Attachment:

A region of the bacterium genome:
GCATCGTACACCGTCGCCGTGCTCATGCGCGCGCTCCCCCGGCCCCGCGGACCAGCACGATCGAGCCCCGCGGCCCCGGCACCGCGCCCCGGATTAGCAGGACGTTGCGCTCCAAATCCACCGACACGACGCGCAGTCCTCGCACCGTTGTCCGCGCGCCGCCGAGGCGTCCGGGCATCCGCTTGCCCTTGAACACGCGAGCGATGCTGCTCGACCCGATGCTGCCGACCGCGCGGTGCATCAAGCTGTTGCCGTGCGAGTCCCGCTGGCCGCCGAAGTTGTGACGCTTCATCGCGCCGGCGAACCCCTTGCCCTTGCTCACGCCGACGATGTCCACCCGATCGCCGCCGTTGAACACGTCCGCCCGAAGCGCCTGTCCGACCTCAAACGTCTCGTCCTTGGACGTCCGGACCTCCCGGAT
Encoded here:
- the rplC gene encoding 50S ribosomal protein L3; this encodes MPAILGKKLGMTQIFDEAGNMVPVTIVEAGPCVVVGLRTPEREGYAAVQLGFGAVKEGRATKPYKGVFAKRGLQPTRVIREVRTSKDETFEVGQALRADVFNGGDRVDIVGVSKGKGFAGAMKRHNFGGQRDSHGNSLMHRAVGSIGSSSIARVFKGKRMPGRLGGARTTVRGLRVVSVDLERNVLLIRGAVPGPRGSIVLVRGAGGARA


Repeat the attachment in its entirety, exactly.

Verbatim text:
A region of the bacterium genome:
GCATCGTACACCGTCGCCGTGCTCATGCGCGCGCTCCCCCGGCCCCGCGGACCAGCACGATCGAGCCCCGCGGCCCCGGCACCGCGCCCCGGATTAGCAGGACGTTGCGCTCCAAATCCACCGACACGACGCGCAGTCCTCGCACCGTTGTCCGCGCGCCGCCGAGGCGTCCGGGCATCCGCTTGCCCTTGAACACGCGAGCGATGCTGCTCGACCCGATGCTGCCGACCGCGCGGTGCATCAAGCTGTTGCCGTGCGAGTCCCGCTGGCCGCCGAAGTTGTGACGCTTCATCGCGCCGGCGAACCCCTTGCCCTTGCTCACGCCGACGATGTCCACCCGATCGCCGCCGTTGAACACGTCCGCCCGAAGCGCCTGTCCGACCTCAAACGTCTCGTCCTTGGACGTCCGGACCTCCCGGAT
Encoded here:
- the rplC gene encoding 50S ribosomal protein L3; this encodes MPAILGKKLGMTQIFDEAGNMVPVTIVEAGPCVVVGLRTPEREGYAAVQLGFGAVKEGRATKPYKGVFAKRGLQPTRVIREVRTSKDETFEVGQALRADVFNGGDRVDIVGVSKGKGFAGAMKRHNFGGQRDSHGNSLMHRAVGSIGSSSIARVFKGKRMPGRLGGARTTVRGLRVVSVDLERNVLLIRGAVPGPRGSIVLVRGAGGARA